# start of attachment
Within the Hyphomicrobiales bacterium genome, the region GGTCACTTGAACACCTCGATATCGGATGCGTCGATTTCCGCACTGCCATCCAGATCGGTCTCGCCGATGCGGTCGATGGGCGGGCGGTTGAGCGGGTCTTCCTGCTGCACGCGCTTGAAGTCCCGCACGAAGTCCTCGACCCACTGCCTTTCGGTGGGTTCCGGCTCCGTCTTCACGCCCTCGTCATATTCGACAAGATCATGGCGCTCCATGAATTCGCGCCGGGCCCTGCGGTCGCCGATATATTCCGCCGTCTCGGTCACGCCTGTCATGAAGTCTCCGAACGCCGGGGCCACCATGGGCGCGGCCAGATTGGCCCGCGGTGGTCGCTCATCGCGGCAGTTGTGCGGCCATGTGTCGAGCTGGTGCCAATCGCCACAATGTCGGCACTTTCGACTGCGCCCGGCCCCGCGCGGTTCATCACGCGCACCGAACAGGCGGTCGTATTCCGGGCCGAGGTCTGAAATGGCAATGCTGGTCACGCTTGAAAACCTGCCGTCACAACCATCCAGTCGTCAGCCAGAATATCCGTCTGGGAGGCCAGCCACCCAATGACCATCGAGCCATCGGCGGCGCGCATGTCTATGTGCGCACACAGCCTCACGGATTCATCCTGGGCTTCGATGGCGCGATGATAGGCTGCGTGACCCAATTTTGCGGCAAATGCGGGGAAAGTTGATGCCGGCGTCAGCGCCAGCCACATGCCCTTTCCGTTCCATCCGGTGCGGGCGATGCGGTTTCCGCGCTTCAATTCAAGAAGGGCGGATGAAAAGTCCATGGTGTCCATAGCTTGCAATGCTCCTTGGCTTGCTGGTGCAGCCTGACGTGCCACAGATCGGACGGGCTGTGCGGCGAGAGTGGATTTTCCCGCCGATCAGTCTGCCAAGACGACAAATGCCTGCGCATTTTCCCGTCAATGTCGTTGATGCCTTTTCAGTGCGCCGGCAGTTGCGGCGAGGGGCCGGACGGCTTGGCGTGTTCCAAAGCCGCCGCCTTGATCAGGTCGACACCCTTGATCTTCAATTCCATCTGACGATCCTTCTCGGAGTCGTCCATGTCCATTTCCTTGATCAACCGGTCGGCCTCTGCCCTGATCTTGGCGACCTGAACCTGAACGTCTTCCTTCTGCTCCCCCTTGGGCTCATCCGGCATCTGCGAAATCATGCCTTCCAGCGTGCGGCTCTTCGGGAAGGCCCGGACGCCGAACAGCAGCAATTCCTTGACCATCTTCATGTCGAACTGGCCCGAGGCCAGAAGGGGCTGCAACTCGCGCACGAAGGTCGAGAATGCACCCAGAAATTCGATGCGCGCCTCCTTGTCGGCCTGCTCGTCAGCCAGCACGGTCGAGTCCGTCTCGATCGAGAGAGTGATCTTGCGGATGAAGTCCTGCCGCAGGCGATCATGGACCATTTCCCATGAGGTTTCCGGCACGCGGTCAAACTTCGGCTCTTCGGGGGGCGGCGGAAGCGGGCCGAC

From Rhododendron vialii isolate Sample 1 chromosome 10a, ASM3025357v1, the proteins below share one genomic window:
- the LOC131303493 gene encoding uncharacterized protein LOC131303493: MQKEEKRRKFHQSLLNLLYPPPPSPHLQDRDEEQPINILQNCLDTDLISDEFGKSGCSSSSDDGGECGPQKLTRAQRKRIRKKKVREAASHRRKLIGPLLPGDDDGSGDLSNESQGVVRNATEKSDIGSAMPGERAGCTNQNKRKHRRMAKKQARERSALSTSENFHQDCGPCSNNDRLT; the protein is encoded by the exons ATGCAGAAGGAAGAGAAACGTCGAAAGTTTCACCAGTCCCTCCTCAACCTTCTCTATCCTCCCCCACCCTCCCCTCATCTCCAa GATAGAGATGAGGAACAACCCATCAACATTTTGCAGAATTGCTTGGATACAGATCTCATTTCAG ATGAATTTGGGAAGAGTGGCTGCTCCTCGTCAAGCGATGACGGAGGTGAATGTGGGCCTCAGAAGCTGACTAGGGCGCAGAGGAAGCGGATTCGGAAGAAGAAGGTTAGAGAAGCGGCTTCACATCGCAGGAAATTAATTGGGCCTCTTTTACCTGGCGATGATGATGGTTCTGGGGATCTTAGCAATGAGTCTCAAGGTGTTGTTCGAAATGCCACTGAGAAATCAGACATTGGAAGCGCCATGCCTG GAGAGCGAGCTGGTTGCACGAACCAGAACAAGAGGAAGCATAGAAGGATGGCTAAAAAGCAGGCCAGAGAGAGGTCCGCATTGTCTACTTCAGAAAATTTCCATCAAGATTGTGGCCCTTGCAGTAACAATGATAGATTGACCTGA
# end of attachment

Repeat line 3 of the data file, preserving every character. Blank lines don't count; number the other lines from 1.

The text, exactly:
- the LOC131303493 gene encoding uncharacterized protein LOC131303493: MQKEEKRRKFHQSLLNLLYPPPPSPHLQDRDEEQPINILQNCLDTDLISDEFGKSGCSSSSDDGGECGPQKLTRAQRKRIRKKKVREAASHRRKLIGPLLPGDDDGSGDLSNESQGVVRNATEKSDIGSAMPGERAGCTNQNKRKHRRMAKKQARERSALSTSENFHQDCGPCSNNDRLT; the protein is encoded by the exons ATGCAGAAGGAAGAGAAACGTCGAAAGTTTCACCAGTCCCTCCTCAACCTTCTCTATCCTCCCCCACCCTCCCCTCATCTCCAa GATAGAGATGAGGAACAACCCATCAACATTTTGCAGAATTGCTTGGATACAGATCTCATTTCAG ATGAATTTGGGAAGAGTGGCTGCTCCTCGTCAAGCGATGACGGAGGTGAATGTGGGCCTCAGAAGCTGACTAGGGCGCAGAGGAAGCGGATTCGGAAGAAGAAGGTTAGAGAAGCGGCTTCACATCGCAGGAAATTAATTGGGCCTCTTTTACCTGGCGATGATGATGGTTCTGGGGATCTTAGCAATGAGTCTCAAGGTGTTGTTCGAAATGCCACTGAGAAATCAGACATTGGAAGCGCCATGCCTG GAGAGCGAGCTGGTTGCACGAACCAGAACAAGAGGAAGCATAGAAGGATGGCTAAAAAGCAGGCCAGAGAGAGGTCCGCATTGTCTACTTCAGAAAATTTCCATCAAGATTGTGGCCCTTGCAGTAACAATGATAGATTGACCTGA